Sunday, May 11, 2014

Making It Easy?

I was making coffee the other day and I ran out. I usually don't run out of coffee at my house. My wife always seems to know when I'm getting low and buys more. When I scoop out the last of the coffee, I open the new one and keep going.

I ran out this time because my wife has been recovering from her accident. Now I must think about and take care of details that I usually don't need to worry about. I can buy groceries and run the washing machine. I can make doctor appointments and cook. But my wife usually takes care of these types of things. She takes care of these details so I can do other things without worrying about them. Since she's recovering, I now must do them.

(I'm spoiled. I know it. Now I know how spoiled I am.)

Now this isn't a huge problem but it made me start thinking. (Remember, I reflect...a lot...maybe too much.) I started thinking about the things I do in my classroom to make learning easier for my students. I take care of some details so they can focus on learning.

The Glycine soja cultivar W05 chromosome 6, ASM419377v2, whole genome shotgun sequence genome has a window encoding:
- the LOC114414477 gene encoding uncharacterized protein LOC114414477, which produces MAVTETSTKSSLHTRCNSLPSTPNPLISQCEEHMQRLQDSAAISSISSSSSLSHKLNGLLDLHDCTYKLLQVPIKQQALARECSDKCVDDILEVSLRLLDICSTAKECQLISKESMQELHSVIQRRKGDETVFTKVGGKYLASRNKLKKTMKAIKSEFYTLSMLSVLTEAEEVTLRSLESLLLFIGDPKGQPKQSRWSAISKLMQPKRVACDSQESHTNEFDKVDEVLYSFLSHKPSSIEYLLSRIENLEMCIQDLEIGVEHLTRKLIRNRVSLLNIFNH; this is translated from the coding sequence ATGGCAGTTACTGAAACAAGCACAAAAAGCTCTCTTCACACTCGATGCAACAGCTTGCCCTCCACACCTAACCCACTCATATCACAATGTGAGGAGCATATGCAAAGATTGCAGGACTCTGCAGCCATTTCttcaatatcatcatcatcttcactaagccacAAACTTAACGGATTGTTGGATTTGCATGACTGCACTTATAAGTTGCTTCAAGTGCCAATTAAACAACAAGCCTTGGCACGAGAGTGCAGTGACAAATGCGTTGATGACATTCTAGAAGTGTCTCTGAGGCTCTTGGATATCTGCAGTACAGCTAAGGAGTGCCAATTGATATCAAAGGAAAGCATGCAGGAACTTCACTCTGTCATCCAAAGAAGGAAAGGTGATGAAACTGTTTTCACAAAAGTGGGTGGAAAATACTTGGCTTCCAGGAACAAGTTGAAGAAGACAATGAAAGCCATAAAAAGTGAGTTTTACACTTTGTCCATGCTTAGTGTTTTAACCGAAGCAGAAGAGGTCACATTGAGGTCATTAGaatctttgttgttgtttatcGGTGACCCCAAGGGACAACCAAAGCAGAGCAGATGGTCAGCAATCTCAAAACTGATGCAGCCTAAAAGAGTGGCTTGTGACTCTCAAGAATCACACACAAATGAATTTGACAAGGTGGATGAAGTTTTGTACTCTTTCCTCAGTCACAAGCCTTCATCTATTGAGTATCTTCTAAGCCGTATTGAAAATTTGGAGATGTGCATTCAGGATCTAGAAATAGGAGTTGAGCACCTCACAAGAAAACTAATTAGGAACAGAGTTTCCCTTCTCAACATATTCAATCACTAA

But I don't need to do all the "heavy lifting." The other day we were reading about the La Brea Tar Pits. "What is a tar pit?" I asked. No one knew. We stepped back to talk about what a pit is. (They knew that.) We kept talking about what tar is. We looked in the dictionary and read it. We kept building understanding. We spent a lot of time on "tar pit." More time than I had planned. But the work was worth it; at least I hope so. Thinking about things, asking questions, using what we know to build more understanding, using reference materials to supplement what we know...all of those are important tasks. Things that I sometimes push past by giving simple explanations. 

Just like my wife sometimes makes things easy for me, I can make things easy for my students. That helps smooth the wheels for learning.

But sometimes easy isn't the best path for the best learning.

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